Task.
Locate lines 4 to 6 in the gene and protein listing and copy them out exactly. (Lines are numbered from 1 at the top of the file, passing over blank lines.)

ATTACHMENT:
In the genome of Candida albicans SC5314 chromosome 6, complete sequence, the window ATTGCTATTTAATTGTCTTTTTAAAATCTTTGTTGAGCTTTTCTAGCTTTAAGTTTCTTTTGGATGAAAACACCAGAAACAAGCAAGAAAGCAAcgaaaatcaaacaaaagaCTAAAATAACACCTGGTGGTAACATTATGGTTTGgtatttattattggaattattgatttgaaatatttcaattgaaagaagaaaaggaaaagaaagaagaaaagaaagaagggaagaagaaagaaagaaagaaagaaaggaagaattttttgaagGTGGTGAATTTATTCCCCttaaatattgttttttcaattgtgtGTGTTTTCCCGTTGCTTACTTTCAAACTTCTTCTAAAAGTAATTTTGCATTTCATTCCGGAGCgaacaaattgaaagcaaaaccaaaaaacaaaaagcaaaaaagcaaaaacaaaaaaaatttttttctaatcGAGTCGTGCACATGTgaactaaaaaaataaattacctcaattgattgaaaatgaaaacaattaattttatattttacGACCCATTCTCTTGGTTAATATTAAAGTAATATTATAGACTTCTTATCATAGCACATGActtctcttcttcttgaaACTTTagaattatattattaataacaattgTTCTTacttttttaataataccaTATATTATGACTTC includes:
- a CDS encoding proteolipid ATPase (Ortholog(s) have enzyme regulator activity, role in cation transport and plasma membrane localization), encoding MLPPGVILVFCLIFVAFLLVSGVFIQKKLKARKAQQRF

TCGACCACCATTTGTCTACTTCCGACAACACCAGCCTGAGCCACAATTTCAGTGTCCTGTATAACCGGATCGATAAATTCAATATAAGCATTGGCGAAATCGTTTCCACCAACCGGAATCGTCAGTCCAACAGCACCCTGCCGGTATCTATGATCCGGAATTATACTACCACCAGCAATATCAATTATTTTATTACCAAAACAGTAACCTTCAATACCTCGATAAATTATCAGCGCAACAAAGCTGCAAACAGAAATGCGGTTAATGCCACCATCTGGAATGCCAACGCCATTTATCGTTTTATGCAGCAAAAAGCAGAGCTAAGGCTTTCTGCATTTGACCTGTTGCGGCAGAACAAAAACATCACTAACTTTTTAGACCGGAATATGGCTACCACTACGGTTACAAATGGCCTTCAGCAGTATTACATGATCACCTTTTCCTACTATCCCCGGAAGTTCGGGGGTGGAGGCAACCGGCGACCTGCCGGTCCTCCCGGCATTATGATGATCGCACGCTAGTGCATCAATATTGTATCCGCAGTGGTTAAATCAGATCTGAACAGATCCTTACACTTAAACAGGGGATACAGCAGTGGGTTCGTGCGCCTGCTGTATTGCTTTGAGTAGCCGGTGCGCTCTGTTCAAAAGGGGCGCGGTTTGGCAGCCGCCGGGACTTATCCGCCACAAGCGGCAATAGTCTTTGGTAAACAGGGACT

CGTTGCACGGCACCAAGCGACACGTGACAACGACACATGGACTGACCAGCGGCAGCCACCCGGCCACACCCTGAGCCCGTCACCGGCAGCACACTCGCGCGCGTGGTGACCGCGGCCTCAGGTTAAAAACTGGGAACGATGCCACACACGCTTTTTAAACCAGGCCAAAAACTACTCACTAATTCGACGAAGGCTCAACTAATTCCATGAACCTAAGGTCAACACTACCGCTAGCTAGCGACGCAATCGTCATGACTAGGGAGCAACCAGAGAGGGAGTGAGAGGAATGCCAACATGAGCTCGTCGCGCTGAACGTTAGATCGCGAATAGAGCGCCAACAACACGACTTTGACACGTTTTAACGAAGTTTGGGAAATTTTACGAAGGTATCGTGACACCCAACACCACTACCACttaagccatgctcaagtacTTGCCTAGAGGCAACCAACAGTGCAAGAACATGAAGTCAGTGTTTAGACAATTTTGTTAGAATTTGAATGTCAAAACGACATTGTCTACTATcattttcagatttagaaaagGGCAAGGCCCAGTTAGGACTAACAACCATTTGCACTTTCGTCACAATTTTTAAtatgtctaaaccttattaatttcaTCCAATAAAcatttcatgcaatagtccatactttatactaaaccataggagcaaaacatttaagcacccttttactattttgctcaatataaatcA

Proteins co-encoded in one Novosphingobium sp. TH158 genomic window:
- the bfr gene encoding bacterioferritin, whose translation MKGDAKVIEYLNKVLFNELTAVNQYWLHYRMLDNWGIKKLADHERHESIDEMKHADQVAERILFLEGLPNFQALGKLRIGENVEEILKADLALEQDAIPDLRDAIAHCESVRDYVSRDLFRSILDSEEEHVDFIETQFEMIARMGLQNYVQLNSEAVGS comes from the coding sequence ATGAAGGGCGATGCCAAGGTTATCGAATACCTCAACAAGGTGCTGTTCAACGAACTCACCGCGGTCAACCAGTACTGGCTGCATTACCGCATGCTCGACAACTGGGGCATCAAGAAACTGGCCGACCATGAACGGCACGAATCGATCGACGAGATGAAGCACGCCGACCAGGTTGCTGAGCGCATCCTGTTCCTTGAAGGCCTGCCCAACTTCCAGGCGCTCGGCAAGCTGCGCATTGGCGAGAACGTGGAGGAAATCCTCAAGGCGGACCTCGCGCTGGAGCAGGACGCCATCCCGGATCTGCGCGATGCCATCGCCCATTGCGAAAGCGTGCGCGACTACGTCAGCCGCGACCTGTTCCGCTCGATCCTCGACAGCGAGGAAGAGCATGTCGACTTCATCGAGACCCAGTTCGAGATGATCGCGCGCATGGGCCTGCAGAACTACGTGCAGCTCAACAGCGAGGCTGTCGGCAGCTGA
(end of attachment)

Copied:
CGTTGCACGGCACCAAGCGACACGTGACAACGACACATGGACTGACCAGCGGCAGCCACCCGGCCACACCCTGAGCCCGTCACCGGCAGCACACTCGCGCGCGTGGTGACCGCGGCCTCAGGTTAAAAACTGGGAACGATGCCACACACGCTTTTTAAACCAGGCCAAAAACTACTCACTAATTCGACGAAGGCTCAACTAATTCCATGAACCTAAGGTCAACACTACCGCTAGCTAGCGACGCAATCGTCATGACTAGGGAGCAACCAGAGAGGGAGTGAGAGGAATGCCAACATGAGCTCGTCGCGCTGAACGTTAGATCGCGAATAGAGCGCCAACAACACGACTTTGACACGTTTTAACGAAGTTTGGGAAATTTTACGAAGGTATCGTGACACCCAACACCACTACCACttaagccatgctcaagtacTTGCCTAGAGGCAACCAACAGTGCAAGAACATGAAGTCAGTGTTTAGACAATTTTGTTAGAATTTGAATGTCAAAACGACATTGTCTACTATcattttcagatttagaaaagGGCAAGGCCCAGTTAGGACTAACAACCATTTGCACTTTCGTCACAATTTTTAAtatgtctaaaccttattaatttcaTCCAATAAAcatttcatgcaatagtccatactttatactaaaccataggagcaaaacatttaagcacccttttactattttgctcaatataaatcA

Proteins co-encoded in one Novosphingobium sp. TH158 genomic window:
- the bfr gene encoding bacterioferritin, whose translation MKGDAKVIEYLNKVLFNELTAVNQYWLHYRMLDNWGIKKLADHERHESIDEMKHADQVAERILFLEGLPNFQALGKLRIGENVEEILKADLALEQDAIPDLRDAIAHCESVRDYVSRDLFRSILDSEEEHVDFIETQFEMIARMGLQNYVQLNSEAVGS comes from the coding sequence ATGAAGGGCGATGCCAAGGTTATCGAATACCTCAACAAGGTGCTGTTCAACGAACTCACCGCGGTCAACCAGTACTGGCTGCATTACCGCATGCTCGACAACTGGGGCATCAAGAAACTGGCCGACCATGAACGGCACGAATCGATCGACGAGATGAAGCACGCCGACCAGGTTGCTGAGCGCATCCTGTTCCTTGAAGGCCTGCCCAACTTCCAGGCGCTCGGCAAGCTGCGCATTGGCGAGAACGTGGAGGAAATCCTCAAGGCGGACCTCGCGCTGGAGCAGGACGCCATCCCGGATCTGCGCGATGCCATCGCCCATTGCGAAAGCGTGCGCGACTACGTCAGCCGCGACCTGTTCCGCTCGATCCTCGACAGCGAGGAAGAGCATGTCGACTTCATCGAGACCCAGTTCGAGATGATCGCGCGCATGGGCCTGCAGAACTACGTGCAGCTCAACAGCGAGGCTGTCGGCAGCTGA